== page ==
Encouraging Customers to Breed Fish

The single best way to “hook” someone on our wonderful fishkeeping hobby is to have their fish breed.

The single best way to “hook” someone on our wonderful fishkeeping hobby is to have their fish breed. I am a moderator on FishChannel.com, and there are always newbies on the site. I find it amazing that every week or so there is a kid who just got his/her first tank and found baby platies, swordtails, mollies or guppies hiding in the top corners. Often, they immediately get visions in their heads of how much money they will make selling the babies to the local fish store. Usually someone will burst their bubble, telling them the local fish store will not want to buy the babies. Other than guppies, most livebearer young are difficult to raise to adult size in a hobbyist’s tanks.

Baby livebearers aside, it is a very good idea to encourage customers to breed some fish—and to let them know that they can indeed swap certain fish for supplies. Paying cash is not necessary, unless the customer is a serious breeder who can produce good fish on a regular basis. For the occasional spawning of angelfish or catfish, a customer will be very happy to receive store credit. For “serious” hobbyists who can offer consistent, good quantity of angelfish, guppies or clownfish, you will probably have to pay cash.
One piece of information you should impart to customers right out of the gate is that you probably will not be able to buy/trade for their baby convicts or kribensis. These are the two egg-laying fish that most commonly breed in hobbyists’ tanks, and they are not a crashingly good seller at retail. What you can do is to encourage your customers to breed fish you know they can do fairly easily—and that you always are looking to buy. Fancy guppies are the first fish that come to mind, and there are serious guppy breeders all over the country. If they are breeding for shows, they have plenty of culls—and their culls are always worth buying to sell in your store.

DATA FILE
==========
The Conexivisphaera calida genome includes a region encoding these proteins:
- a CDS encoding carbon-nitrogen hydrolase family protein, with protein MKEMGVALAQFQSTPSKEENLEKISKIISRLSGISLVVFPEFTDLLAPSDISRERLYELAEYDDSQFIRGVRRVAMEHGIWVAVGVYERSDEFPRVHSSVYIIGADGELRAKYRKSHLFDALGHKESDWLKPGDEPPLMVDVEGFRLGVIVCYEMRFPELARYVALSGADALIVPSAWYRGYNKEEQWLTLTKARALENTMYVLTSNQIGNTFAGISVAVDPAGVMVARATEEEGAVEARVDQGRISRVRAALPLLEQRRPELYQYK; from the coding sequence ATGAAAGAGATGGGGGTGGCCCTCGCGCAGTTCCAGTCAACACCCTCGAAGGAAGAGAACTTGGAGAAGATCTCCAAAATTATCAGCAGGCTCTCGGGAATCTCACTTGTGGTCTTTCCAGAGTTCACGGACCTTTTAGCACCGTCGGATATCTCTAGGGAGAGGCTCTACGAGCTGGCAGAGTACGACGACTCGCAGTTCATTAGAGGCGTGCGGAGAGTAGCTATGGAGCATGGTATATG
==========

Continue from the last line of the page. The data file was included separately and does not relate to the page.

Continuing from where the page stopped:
Angelfish are fairly easy to breed and raise for a hobbyist (I did it out of a 6-foot by 12-foot space for years) and stores always need good angelfish. Cory cats and smaller plecos and hypostomus also make good fish for the home breeder. On the marine side of the hobby, clownfish are the ones most often raised by hobbyists. There is also coral fragging, although depending on the size of your store and its location, you may saturate the fragging business for the same corals in a short time.
Many pet and fish stores find that putting up a sign encouraging their customers to breed certain fish works very well. And all customers usually respond very positively to the “buy local” aspect of fish raised locally by your customers.

Article Categories:
Fish · Freshwater Fish